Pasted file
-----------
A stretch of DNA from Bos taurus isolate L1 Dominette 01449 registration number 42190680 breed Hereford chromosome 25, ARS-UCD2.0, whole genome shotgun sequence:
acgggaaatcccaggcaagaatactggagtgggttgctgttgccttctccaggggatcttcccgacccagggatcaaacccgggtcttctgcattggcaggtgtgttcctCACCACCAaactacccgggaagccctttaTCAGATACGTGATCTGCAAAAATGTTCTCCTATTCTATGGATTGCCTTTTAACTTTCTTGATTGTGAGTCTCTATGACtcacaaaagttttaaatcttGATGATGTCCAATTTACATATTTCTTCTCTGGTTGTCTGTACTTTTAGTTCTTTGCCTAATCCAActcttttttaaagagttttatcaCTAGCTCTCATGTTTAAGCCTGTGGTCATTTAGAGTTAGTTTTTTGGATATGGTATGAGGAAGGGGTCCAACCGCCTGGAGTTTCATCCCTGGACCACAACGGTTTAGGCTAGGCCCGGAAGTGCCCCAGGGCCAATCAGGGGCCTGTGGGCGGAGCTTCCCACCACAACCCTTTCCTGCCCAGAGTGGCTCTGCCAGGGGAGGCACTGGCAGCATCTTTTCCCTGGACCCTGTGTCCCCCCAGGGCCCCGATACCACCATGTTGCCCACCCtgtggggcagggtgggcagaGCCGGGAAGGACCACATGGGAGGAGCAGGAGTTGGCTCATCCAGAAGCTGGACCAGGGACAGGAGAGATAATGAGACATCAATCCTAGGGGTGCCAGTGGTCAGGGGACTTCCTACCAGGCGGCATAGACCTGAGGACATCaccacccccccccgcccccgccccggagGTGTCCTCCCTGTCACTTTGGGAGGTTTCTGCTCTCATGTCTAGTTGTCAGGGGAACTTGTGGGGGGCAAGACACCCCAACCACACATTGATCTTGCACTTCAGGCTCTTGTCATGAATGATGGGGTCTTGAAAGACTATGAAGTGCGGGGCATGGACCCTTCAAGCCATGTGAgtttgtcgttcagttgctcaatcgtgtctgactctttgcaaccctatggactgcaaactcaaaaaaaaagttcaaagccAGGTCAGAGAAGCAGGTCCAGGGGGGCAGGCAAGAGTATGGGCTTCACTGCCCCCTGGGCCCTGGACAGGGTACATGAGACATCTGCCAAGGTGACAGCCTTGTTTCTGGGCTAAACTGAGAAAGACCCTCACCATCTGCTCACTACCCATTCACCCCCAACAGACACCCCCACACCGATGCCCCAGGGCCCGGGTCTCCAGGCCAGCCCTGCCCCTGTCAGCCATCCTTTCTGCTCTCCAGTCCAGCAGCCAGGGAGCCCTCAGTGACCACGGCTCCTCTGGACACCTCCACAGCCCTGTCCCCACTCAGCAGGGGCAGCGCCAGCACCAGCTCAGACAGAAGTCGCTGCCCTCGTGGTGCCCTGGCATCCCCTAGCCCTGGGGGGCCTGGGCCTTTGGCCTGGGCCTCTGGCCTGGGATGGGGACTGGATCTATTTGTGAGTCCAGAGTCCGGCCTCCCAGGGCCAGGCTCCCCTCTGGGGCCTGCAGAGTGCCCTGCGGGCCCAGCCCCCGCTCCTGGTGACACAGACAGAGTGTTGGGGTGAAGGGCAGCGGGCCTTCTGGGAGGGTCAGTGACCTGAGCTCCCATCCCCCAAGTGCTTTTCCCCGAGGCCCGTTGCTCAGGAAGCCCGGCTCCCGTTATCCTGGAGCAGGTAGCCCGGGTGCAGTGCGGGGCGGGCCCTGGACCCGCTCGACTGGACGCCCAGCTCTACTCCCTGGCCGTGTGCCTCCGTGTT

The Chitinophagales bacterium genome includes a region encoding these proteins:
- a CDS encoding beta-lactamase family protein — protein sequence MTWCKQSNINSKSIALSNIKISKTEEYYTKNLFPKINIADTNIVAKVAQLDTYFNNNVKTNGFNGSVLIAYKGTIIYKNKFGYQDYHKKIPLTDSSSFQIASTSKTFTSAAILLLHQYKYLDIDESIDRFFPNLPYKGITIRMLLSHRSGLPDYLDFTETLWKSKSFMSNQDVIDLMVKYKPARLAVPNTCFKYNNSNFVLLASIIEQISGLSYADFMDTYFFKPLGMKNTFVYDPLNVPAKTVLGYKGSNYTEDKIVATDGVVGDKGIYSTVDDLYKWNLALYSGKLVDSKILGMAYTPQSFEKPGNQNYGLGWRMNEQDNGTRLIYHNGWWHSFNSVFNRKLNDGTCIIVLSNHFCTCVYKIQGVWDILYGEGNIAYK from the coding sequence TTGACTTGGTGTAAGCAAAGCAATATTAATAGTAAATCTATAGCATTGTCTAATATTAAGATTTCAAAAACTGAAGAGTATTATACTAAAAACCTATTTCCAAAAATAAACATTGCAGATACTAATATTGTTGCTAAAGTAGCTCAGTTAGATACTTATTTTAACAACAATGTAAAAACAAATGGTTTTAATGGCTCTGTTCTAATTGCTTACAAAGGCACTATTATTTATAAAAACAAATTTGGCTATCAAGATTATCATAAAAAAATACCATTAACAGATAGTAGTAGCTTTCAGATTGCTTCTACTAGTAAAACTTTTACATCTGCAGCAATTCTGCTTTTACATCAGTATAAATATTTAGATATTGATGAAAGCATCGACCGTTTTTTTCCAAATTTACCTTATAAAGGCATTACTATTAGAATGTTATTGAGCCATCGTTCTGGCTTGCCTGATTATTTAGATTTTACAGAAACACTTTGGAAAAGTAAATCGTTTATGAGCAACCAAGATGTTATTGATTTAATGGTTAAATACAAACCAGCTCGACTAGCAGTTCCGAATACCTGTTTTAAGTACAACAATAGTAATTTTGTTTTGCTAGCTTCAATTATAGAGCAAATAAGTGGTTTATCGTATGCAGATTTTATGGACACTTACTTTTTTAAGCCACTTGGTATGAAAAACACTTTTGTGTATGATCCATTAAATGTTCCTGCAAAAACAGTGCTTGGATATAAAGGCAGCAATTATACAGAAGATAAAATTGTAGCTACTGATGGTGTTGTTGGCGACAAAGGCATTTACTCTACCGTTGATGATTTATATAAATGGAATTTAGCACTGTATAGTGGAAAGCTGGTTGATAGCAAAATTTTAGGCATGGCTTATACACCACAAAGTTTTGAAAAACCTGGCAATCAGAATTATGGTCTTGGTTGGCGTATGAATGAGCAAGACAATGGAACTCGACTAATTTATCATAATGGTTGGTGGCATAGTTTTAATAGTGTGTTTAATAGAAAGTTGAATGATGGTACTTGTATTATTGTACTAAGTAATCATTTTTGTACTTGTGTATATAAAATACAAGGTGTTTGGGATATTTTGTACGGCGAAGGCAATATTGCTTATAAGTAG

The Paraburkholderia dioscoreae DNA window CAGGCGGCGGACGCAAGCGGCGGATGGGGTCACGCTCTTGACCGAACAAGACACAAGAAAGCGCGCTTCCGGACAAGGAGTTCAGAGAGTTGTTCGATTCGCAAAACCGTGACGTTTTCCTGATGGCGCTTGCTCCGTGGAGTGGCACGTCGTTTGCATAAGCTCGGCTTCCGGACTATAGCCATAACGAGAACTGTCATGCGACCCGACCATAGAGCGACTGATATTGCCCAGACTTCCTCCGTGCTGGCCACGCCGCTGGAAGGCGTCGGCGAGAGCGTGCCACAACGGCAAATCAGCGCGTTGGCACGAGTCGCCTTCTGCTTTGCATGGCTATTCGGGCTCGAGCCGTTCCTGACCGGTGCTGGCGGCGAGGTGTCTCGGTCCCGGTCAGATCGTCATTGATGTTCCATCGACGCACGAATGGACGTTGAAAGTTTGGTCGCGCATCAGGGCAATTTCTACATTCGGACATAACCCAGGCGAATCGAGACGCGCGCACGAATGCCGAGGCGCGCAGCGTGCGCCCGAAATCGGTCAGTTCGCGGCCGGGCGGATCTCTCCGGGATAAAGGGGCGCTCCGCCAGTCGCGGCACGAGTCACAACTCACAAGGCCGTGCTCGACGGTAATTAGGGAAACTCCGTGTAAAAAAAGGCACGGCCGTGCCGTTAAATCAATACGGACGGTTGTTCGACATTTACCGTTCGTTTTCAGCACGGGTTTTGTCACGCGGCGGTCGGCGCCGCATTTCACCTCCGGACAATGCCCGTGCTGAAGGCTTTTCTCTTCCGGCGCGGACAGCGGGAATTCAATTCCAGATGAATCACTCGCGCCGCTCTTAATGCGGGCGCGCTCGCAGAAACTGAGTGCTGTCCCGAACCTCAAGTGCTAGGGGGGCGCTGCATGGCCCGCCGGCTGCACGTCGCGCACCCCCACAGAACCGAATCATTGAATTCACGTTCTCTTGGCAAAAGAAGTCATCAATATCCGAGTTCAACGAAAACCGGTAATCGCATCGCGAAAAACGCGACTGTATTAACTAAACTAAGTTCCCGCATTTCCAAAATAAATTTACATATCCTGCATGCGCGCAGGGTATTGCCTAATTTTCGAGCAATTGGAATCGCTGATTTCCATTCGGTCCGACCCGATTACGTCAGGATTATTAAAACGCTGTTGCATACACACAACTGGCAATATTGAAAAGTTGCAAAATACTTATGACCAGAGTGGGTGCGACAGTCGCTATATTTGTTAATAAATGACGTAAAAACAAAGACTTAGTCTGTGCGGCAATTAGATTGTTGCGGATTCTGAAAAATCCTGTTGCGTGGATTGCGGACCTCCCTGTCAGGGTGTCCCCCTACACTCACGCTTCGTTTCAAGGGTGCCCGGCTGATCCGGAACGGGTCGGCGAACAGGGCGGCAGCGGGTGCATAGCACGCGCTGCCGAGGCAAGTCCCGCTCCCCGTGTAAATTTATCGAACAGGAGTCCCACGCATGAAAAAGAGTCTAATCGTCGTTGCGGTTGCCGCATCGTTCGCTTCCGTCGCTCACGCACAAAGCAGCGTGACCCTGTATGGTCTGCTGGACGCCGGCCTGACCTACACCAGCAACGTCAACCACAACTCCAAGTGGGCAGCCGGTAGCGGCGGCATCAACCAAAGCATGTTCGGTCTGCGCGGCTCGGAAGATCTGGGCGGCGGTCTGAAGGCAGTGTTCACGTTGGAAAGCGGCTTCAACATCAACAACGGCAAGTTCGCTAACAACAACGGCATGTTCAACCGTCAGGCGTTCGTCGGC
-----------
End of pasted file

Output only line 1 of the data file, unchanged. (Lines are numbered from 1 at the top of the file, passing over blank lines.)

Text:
A stretch of DNA from Bos taurus isolate L1 Dominette 01449 registration number 42190680 breed Hereford chromosome 25, ARS-UCD2.0, whole genome shotgun sequence: